It was all about us. WE do the seeking, WE do the loving, and WE are the humble ones. Ok, fair enough,  but then she stopped. What’s special and challenging about the walking humbly part isn’t that it’s oh so hard to be humble ~ it’s the last bit that’s the most important…”with our God!”
Our ability to laugh at ourselves is welcome, but the reason we’re laughing is because we realize that if you’re walking with God humility is just about your only option! “with our God” isn’t a throwaway line at the end it’s the whole point.  It’s what makes the rest possible. WE can’t do any of it without our God!
IT’S NOT ABOUT US!!!!!
Once we get that we’ll do a much better job of seeking, loving, and walking!
 Posted by at 9:47 pm
Feb 232012
 

It seems pretty clear to me now that there are (at least) two different kinds of Christianity that are evident in the protestant world (I can’t speak to Catholic or Eastern Orthodox). The problem I’ve had is trying to find a language that describes them without being too pejorative. For example, a frequent pair of descriptors is “conservative” Christianity and “progressive” Christianity. Progressive as a word feels judgmental to me. And then any word you pick like “incarnational” or “transformational” could arguably be claimed by either camp. The language is a problem because it feels like the divide or chasm between these two main competing visions and understandings of the Christian faith is growing, and it’s awkward to not have a good way to refer to it.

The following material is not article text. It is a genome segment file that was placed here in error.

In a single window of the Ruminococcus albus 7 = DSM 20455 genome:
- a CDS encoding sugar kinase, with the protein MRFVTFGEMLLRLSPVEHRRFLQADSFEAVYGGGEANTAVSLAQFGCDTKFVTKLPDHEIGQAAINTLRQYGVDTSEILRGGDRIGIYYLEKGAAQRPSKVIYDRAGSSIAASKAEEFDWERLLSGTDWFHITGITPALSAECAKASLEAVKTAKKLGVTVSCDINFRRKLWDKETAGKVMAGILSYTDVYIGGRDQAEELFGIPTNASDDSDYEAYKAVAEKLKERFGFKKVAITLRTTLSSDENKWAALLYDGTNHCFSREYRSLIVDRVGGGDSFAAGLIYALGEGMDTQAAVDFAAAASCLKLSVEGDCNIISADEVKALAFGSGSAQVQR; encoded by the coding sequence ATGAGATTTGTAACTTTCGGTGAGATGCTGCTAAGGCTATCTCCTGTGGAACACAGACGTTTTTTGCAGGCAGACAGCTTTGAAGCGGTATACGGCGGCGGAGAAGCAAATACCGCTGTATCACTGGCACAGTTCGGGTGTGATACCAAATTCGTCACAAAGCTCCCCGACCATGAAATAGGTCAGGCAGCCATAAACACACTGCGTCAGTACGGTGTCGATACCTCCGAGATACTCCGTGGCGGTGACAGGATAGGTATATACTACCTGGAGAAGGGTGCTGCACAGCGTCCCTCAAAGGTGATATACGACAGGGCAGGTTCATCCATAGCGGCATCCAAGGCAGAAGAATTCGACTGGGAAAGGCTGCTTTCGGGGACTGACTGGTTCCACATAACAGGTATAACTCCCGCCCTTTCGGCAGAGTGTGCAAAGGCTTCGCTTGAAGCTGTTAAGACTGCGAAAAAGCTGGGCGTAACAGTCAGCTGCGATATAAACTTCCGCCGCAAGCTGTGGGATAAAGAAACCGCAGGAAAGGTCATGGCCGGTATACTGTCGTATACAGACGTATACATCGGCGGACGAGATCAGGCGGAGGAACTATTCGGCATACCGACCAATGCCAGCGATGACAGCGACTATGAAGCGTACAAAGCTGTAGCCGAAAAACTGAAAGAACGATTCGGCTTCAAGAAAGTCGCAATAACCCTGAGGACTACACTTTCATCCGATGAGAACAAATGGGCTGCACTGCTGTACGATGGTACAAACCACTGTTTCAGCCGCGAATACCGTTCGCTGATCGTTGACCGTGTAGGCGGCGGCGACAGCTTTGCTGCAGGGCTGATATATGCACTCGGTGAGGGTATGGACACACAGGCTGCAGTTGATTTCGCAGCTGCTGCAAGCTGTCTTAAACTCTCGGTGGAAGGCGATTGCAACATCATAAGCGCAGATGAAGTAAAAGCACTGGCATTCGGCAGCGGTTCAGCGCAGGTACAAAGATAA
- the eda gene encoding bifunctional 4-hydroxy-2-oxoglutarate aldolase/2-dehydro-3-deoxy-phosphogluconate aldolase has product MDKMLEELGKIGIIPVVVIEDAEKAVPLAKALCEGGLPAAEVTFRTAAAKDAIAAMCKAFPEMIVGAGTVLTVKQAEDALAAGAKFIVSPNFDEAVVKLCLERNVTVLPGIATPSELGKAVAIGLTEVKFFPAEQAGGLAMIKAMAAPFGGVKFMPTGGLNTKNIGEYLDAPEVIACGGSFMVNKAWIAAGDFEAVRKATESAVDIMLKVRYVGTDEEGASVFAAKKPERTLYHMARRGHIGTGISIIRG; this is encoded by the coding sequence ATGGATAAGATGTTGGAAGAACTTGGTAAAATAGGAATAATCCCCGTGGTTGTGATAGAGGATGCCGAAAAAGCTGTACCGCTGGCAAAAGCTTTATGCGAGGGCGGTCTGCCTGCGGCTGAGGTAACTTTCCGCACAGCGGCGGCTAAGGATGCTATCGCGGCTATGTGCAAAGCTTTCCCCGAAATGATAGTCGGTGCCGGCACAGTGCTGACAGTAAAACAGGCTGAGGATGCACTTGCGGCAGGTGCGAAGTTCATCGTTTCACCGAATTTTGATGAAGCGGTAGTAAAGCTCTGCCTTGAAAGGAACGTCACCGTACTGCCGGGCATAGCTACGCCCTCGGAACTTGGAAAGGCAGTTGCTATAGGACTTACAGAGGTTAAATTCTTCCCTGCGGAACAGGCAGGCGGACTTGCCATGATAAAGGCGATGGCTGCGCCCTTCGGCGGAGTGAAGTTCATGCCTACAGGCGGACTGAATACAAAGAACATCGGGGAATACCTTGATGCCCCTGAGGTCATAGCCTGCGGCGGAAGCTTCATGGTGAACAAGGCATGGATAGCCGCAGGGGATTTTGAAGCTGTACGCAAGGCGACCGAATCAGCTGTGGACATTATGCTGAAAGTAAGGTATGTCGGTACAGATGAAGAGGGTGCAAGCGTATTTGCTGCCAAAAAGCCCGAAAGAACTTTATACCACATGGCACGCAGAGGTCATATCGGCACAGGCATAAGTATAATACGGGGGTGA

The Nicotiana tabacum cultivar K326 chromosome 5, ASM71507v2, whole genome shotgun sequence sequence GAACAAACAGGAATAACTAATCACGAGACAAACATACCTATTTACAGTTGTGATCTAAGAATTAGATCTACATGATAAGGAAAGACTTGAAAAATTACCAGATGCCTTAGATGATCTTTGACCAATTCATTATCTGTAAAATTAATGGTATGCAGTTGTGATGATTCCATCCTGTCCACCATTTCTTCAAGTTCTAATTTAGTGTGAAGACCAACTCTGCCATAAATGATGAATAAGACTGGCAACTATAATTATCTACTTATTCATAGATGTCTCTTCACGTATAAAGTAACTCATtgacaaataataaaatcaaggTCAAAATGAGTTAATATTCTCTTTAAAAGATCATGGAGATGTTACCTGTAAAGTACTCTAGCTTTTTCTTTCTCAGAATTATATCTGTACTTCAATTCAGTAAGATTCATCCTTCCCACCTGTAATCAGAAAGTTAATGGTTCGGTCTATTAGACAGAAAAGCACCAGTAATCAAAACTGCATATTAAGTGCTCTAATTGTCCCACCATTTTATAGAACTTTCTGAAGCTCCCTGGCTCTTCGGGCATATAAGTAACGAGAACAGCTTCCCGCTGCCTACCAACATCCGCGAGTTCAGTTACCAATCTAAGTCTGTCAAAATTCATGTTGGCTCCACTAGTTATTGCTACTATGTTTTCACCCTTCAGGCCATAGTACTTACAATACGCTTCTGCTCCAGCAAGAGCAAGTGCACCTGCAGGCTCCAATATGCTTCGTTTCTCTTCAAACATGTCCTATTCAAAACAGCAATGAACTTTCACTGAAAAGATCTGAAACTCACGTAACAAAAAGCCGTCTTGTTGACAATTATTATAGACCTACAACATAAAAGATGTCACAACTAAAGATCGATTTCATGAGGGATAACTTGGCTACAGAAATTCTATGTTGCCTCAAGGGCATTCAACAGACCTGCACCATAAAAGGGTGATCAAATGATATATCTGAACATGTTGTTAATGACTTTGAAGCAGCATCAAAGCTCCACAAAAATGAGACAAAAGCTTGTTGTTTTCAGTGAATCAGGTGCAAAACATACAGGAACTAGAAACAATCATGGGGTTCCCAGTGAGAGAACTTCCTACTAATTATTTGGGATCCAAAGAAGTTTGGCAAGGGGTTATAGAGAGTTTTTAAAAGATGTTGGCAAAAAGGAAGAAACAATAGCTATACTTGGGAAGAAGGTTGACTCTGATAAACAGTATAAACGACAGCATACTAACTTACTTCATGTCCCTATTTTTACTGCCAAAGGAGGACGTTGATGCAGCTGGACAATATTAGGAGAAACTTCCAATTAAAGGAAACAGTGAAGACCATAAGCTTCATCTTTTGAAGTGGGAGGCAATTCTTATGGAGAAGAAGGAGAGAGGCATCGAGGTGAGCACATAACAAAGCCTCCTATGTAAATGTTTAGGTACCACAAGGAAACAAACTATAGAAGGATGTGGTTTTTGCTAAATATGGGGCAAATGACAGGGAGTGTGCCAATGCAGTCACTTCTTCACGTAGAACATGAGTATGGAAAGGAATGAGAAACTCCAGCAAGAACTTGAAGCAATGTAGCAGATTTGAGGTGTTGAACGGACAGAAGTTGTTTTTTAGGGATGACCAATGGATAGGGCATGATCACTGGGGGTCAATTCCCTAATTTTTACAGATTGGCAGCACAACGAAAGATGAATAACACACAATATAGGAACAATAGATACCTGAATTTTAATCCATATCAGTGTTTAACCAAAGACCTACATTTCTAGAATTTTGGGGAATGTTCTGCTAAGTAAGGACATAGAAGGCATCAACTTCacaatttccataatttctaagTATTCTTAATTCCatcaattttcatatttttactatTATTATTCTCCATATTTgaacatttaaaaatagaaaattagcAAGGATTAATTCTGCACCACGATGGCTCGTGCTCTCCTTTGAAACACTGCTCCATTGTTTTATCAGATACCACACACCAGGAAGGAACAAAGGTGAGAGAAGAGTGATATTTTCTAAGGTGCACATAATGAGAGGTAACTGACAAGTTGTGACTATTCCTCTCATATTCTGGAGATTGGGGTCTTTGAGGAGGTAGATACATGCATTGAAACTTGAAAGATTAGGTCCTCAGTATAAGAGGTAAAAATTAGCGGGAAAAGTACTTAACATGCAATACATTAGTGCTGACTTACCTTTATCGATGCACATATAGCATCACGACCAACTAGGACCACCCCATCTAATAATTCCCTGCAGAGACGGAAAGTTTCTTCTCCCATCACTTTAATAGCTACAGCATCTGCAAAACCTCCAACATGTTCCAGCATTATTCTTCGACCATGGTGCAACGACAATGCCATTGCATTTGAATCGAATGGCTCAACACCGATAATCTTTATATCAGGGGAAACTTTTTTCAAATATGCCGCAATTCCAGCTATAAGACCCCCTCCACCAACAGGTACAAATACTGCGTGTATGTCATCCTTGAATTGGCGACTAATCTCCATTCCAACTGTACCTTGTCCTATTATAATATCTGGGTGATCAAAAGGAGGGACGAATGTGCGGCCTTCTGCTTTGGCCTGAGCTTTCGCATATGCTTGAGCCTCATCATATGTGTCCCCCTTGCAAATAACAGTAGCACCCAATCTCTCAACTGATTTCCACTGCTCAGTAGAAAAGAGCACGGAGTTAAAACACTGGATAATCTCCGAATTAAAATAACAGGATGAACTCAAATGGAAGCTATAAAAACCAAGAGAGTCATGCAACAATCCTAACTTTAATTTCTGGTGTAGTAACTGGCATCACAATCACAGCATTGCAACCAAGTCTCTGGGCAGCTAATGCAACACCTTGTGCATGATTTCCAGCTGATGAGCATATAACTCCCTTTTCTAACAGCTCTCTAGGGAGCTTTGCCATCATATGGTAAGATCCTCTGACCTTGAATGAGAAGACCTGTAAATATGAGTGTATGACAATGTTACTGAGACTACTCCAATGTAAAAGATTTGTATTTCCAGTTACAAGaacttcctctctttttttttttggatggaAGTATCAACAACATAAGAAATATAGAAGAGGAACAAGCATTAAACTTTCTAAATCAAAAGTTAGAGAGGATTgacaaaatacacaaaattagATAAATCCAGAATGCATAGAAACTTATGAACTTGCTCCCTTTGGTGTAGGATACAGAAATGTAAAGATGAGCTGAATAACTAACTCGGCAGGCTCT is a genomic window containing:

Marcus Borg uses the language of “heaven and hell” or “literal-factual” Christianity as opposed to “historical-metaphorical” Christianity. It’s a helpful, albeit somewhat scholarly, way to avoid saying conservative and progressive. I like what he says about these two camps, but I am left cold by the titles given. So I’m proposing a new set of words. I like the words Destination Christianity and Journey Christianity.

What is your theology primarily concerned with? What’s the most important thing at stake for you?

If you answer anything around your eternal address or being saved from damnation then you’re a Destination Christian.

If you answer anything around your personal spirituality and ethics then you’re a Journey Christian.

Destination Christians are primarily concerned with Heaven, and how to live today in order to avoid being sent to Hell on judgment day (when they die).

Journey Christians are primarily concerned with the here and now, and they figure eternity or heaven (being enfolded in the love of God) starts now, not when you die.

(In case you hadn’t figured it out, I’m a Journey Christian)

They’re not perfect words, but they’re working for me lately. I don’t know, maybe they’re still pejorative. Maybe my quick characterizations are one-dimensional and unfair. Neither side is completely wrong or completely right. Destination Christians are obviously also plugged into their journey, and Journey Christians are obviously on a journey in a certain direction. It’s a matter of emphasis. And more than that, it becomes the lens through which you read and interpret scripture and the spiritual life.

One difference this language makes is providing an opportunity to disagree about the other’s emphasis without  having to say that the other is out and out wrong.

Or maybe the chasm is beyond bridging and we really are talking about two different religions based on the same set of writings and initial history…